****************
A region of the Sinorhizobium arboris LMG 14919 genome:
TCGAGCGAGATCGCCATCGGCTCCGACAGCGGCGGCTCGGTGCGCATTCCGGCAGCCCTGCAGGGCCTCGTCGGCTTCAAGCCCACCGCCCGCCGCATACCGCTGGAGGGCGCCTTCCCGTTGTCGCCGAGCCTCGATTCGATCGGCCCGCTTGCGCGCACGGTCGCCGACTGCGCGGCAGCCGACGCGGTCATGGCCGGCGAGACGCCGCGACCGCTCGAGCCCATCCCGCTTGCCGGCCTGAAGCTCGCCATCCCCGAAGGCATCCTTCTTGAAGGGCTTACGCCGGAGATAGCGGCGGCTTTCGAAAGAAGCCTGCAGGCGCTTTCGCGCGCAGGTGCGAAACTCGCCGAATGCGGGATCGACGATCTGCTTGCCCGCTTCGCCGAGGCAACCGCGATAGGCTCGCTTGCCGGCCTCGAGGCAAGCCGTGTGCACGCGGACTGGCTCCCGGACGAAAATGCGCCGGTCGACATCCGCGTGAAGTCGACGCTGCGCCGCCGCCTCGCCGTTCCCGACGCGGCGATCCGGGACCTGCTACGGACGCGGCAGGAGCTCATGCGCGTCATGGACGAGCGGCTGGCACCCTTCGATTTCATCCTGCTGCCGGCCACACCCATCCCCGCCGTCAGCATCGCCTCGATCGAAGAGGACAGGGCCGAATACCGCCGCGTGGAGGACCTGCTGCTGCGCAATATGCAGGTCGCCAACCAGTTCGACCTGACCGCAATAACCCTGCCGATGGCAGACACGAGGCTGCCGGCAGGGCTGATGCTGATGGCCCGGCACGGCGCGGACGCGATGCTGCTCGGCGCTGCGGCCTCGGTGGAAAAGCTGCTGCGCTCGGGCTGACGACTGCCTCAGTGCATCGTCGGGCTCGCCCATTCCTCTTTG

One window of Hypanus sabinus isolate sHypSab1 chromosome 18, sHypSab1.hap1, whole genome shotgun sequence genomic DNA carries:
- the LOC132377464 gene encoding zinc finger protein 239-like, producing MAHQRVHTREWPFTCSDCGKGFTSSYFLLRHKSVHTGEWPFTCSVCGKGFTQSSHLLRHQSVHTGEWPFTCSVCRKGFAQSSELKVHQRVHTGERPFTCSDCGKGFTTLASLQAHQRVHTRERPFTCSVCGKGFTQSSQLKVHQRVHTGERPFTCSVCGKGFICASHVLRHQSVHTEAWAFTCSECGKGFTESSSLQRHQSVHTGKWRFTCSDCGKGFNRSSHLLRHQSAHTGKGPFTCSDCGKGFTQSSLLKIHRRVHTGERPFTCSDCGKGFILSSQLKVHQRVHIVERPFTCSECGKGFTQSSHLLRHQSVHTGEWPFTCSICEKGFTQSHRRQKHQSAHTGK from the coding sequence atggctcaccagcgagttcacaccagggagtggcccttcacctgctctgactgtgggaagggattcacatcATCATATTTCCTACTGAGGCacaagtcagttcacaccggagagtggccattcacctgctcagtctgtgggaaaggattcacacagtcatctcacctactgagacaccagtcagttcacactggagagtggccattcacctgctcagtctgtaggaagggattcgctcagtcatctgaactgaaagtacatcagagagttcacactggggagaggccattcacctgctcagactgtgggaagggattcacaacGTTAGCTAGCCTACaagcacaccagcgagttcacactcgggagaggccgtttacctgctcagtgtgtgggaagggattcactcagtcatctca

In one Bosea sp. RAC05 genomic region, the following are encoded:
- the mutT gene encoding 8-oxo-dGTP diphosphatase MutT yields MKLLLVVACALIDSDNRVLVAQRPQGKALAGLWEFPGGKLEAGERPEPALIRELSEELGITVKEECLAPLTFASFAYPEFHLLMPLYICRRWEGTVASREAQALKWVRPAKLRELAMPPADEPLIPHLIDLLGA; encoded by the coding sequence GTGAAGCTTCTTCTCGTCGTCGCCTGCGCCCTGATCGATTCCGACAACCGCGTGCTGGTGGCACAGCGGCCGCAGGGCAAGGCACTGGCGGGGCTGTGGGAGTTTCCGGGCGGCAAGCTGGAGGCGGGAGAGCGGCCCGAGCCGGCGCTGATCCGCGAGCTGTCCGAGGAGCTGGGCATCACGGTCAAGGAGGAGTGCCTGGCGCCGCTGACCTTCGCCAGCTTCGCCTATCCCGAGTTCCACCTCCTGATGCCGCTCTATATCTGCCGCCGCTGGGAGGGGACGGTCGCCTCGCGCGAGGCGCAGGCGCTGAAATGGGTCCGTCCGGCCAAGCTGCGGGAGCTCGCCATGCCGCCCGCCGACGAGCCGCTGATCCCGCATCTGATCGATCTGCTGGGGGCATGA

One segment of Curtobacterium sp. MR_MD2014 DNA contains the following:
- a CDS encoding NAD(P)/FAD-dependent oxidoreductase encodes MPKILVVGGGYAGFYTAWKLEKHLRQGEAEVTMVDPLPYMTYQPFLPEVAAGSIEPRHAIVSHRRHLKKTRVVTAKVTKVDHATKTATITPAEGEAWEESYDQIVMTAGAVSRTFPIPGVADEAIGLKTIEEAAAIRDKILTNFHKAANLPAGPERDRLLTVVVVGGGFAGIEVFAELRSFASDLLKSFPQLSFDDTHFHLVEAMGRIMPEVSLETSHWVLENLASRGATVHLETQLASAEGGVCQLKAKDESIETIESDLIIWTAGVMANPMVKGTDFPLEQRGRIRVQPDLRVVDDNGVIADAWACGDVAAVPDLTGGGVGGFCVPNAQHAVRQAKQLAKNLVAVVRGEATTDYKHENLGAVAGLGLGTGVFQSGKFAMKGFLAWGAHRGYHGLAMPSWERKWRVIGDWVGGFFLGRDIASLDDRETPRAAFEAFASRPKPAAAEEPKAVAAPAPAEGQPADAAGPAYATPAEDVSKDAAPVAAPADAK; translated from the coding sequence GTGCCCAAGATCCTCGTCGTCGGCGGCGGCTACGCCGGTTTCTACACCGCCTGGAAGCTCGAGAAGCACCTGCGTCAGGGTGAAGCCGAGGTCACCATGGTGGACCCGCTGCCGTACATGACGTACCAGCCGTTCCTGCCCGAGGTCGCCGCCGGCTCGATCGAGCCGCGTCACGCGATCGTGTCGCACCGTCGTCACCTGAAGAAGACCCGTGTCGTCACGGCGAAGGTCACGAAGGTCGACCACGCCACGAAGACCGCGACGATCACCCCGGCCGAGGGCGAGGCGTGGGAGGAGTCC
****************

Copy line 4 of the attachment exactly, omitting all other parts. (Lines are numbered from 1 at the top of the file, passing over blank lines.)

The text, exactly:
- the LOC132377464 gene encoding zinc finger protein 239-like, producing MAHQRVHTREWPFTCSDCGKGFTSSYFLLRHKSVHTGEWPFTCSVCGKGFTQSSHLLRHQSVHTGEWPFTCSVCRKGFAQSSELKVHQRVHTGERPFTCSDCGKGFTTLASLQAHQRVHTRERPFTCSVCGKGFTQSSQLKVHQRVHTGERPFTCSVCGKGFICASHVLRHQSVHTEAWAFTCSECGKGFTESSSLQRHQSVHTGKWRFTCSDCGKGFNRSSHLLRHQSAHTGKGPFTCSDCGKGFTQSSLLKIHRRVHTGERPFTCSDCGKGFILSSQLKVHQRVHIVERPFTCSECGKGFTQSSHLLRHQSVHTGEWPFTCSICEKGFTQSHRRQKHQSAHTGK from the coding sequence atggctcaccagcgagttcacaccagggagtggcccttcacctgctctgactgtgggaagggattcacatcATCATATTTCCTACTGAGGCacaagtcagttcacaccggagagtggccattcacctgctcagtctgtgggaaaggattcacacagtcatctcacctactgagacaccagtcagttcacactggagagtggccattcacctgctcagtctgtaggaagggattcgctcagtcatctgaactgaaagtacatcagagagttcacactggggagaggccattcacctgctcagactgtgggaagggattcacaacGTTAGCTAGCCTACaagcacaccagcgagttcacactcgggagaggccgtttacctgctcagtgtgtgggaagggattcactcagtcatctca